Swift Components Tour – Progress And Activity

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This chapter of the Swift Components Tour is progress and activity. Make waiting fun for your user! … Or at least keep them informed on remote processes.

Kyle Roberts
Swift Guru at Large

Kyle's Series


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Hello world and welcome to another stop on the Swift Components Tour. Today’s stop is Progress and Activity. This third section called Advanced Interaction, you may notice that the items are not labeled with their UIControl item or their UIKit class. That is because of one of two reasons. Either that stop on the tour is utilizing more than one object from UIKit, such as Progress and Activity, or that stop on the tour is not using UIKit at all. Stay tuned and you’ll find out!


But anyways, back to Progress and Activity. Here we have what looks like a label except it’s blue. In iOS8 we know that is a UIButton. It says Start. We have what looks like a halted spinner, it’s not spinning, and then a grey line. Going by the name of this view controller, Progress and Activity, you can probably guess that we’ve pressed the Start button. The spinner will start spinning and the progress bar will start progressing. You guessed correctly!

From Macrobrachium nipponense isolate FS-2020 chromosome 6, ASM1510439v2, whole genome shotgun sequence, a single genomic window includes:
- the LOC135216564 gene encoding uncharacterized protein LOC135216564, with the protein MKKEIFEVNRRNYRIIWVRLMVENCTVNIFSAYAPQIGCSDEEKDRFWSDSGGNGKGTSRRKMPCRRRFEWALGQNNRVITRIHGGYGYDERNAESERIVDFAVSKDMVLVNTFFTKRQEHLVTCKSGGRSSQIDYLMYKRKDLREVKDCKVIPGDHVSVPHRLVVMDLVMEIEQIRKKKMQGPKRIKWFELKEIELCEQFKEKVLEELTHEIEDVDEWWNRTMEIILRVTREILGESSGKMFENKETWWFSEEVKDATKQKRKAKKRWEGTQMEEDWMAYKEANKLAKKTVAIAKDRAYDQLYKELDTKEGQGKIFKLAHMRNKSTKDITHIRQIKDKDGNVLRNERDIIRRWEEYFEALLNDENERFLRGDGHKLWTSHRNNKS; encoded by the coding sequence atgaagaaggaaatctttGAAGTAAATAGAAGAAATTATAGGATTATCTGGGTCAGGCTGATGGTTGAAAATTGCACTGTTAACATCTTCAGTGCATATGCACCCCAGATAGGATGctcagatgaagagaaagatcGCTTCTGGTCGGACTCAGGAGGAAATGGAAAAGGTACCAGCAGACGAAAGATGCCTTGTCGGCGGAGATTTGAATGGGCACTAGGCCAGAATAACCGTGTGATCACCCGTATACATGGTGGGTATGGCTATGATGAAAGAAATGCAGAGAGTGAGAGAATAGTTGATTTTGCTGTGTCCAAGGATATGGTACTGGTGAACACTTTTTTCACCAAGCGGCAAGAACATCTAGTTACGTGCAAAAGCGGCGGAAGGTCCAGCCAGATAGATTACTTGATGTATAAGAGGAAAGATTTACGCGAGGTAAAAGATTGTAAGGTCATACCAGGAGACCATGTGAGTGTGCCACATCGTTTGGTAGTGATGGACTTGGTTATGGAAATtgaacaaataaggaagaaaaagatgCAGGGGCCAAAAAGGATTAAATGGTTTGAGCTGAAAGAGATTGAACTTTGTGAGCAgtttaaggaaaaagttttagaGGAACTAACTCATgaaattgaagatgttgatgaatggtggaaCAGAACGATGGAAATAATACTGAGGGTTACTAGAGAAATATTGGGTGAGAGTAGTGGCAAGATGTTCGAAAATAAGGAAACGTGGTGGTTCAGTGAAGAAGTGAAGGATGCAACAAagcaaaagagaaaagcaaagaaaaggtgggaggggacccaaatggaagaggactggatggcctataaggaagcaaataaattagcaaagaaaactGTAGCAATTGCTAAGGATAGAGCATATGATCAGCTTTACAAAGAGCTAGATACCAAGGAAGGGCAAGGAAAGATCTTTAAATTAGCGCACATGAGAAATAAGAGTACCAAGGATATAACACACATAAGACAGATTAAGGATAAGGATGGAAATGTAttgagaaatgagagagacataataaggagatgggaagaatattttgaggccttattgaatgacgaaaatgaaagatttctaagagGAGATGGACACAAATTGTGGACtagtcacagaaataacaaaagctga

We press the Start button, you can see the spinner is spinning and the progress bar is slowly filling up the grey line with blue. When the progress bar fills all the way up and has reached the end of its progress, then the spinner will automatically stop, and the Start button which had changed to say Continue will go back to Start. What happens when we hit the Start button again is it will start from the beginning and the button changes to Stop. We can tap it when it says Stop and it will stop the spinner and the progress bar without resetting anything. Notice that the progress bar is still about halfway full, if we press Continue, it will run for a little bit until we press Stop and stop again. If we press Continue and let it finish, it will go back to saying Start again. If we press Start, it will just start over. Pretty simple.